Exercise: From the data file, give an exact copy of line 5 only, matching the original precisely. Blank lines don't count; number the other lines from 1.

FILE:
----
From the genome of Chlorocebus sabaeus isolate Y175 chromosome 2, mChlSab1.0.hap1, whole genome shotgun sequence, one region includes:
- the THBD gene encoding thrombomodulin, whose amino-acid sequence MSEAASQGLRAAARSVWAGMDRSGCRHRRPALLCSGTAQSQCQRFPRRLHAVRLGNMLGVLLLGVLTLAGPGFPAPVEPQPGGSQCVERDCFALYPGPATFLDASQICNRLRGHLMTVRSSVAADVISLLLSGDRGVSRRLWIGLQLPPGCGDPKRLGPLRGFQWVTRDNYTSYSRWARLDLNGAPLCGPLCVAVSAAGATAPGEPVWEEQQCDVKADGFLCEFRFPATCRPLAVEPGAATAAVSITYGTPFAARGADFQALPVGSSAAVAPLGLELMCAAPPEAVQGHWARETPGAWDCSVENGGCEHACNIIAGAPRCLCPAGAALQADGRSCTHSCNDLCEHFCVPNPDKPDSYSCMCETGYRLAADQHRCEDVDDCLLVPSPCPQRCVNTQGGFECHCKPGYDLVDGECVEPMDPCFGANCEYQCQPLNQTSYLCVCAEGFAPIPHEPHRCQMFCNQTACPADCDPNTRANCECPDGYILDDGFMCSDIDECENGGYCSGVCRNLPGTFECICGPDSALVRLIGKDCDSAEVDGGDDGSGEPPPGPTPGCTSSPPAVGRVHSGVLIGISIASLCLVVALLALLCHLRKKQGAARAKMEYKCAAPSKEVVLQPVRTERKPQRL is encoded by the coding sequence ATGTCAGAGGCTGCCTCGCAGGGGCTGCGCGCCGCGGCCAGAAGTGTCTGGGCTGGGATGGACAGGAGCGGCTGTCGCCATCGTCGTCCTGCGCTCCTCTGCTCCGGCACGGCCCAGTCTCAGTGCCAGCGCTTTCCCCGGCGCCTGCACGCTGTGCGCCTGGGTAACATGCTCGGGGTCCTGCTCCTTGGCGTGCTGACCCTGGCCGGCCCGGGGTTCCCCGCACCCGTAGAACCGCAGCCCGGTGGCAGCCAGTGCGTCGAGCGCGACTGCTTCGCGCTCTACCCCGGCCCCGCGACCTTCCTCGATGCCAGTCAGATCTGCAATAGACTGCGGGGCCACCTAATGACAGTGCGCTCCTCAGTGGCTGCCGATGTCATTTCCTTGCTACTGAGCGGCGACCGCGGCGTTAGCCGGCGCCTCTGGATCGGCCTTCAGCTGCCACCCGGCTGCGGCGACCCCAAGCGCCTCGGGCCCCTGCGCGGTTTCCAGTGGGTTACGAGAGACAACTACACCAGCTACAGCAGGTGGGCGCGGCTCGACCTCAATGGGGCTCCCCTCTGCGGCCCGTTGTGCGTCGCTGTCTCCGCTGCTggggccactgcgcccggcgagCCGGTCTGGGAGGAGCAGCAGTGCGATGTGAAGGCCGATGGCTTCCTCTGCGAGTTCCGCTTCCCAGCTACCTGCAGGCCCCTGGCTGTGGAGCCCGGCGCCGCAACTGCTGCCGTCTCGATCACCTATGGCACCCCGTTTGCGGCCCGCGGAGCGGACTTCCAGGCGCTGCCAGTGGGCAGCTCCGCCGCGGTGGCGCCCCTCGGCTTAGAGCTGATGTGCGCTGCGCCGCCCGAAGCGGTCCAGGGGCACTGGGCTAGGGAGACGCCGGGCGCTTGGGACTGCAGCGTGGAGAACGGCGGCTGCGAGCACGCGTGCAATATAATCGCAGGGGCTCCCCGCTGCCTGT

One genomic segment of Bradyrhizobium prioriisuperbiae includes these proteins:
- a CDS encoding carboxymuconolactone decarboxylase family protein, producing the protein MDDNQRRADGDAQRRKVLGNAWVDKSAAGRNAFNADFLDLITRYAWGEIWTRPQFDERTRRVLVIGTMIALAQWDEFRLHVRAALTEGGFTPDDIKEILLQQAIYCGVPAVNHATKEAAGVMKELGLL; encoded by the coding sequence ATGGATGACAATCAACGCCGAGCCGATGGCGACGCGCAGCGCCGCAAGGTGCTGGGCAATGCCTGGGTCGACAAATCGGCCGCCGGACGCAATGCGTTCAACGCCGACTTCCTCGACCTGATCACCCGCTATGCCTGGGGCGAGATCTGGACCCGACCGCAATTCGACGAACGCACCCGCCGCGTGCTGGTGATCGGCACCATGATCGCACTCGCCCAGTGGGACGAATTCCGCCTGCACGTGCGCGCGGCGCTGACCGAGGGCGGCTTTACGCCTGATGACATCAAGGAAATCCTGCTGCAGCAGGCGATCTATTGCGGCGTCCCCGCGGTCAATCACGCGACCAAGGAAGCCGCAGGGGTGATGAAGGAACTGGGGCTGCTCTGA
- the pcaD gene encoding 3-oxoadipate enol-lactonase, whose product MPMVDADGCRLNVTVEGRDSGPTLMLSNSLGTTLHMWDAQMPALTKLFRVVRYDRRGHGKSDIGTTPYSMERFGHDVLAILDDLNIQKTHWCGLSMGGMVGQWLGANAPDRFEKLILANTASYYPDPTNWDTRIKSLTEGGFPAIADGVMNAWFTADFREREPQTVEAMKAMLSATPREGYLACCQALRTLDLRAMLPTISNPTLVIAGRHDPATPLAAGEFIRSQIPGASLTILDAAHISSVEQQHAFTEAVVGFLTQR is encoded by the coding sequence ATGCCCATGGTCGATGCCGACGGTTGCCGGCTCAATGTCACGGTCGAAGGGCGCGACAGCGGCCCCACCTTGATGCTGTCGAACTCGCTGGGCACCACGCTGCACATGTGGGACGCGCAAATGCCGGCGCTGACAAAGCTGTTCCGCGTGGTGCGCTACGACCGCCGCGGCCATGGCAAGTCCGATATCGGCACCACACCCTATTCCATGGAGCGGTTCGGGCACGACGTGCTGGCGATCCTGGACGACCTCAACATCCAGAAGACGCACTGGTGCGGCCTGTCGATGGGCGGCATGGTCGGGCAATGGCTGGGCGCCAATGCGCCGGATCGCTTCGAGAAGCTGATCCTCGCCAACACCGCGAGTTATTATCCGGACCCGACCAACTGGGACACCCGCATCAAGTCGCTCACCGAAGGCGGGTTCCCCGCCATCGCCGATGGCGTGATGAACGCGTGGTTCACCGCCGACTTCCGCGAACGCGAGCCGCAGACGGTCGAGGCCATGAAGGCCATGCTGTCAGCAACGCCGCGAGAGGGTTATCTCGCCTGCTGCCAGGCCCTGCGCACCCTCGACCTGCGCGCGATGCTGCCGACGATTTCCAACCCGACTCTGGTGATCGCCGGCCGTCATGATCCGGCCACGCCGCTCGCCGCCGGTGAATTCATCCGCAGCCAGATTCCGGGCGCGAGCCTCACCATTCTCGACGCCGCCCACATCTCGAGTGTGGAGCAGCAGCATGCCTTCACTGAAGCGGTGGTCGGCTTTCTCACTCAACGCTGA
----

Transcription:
- the pcaD gene encoding 3-oxoadipate enol-lactonase, whose product MPMVDADGCRLNVTVEGRDSGPTLMLSNSLGTTLHMWDAQMPALTKLFRVVRYDRRGHGKSDIGTTPYSMERFGHDVLAILDDLNIQKTHWCGLSMGGMVGQWLGANAPDRFEKLILANTASYYPDPTNWDTRIKSLTEGGFPAIADGVMNAWFTADFREREPQTVEAMKAMLSATPREGYLACCQALRTLDLRAMLPTISNPTLVIAGRHDPATPLAAGEFIRSQIPGASLTILDAAHISSVEQQHAFTEAVVGFLTQR is encoded by the coding sequence ATGCCCATGGTCGATGCCGACGGTTGCCGGCTCAATGTCACGGTCGAAGGGCGCGACAGCGGCCCCACCTTGATGCTGTCGAACTCGCTGGGCACCACGCTGCACATGTGGGACGCGCAAATGCCGGCGCTGACAAAGCTGTTCCGCGTGGTGCGCTACGACCGCCGCGGCCATGGCAAGTCCGATATCGGCACCACACCCTATTCCATGGAGCGGTTCGGGCACGACGTGCTGGCGATCCTGGACGACCTCAACATCCAGAAGACGCACTGGTGCGGCCTGTCGATGGGCGGCATGGTCGGGCAATGGCTGGGCGCCAATGCGCCGGATCGCTTCGAGAAGCTGATCCTCGCCAACACCGCGAGTTATTATCCGGACCCGACCAACTGGGACACCCGCATCAAGTCGCTCACCGAAGGCGGGTTCCCCGCCATCGCCGATGGCGTGATGAACGCGTGGTTCACCGCCGACTTCCGCGAACGCGAGCCGCAGACGGTCGAGGCCATGAAGGCCATGCTGTCAGCAACGCCGCGAGAGGGTTATCTCGCCTGCTGCCAGGCCCTGCGCACCCTCGACCTGCGCGCGATGCTGCCGACGATTTCCAACCCGACTCTGGTGATCGCCGGCCGTCATGATCCGGCCACGCCGCTCGCCGCCGGTGAATTCATCCGCAGCCAGATTCCGGGCGCGAGCCTCACCATTCTCGACGCCGCCCACATCTCGAGTGTGGAGCAGCAGCATGCCTTCACTGAAGCGGTGGTCGGCTTTCTCACTCAACGCTGA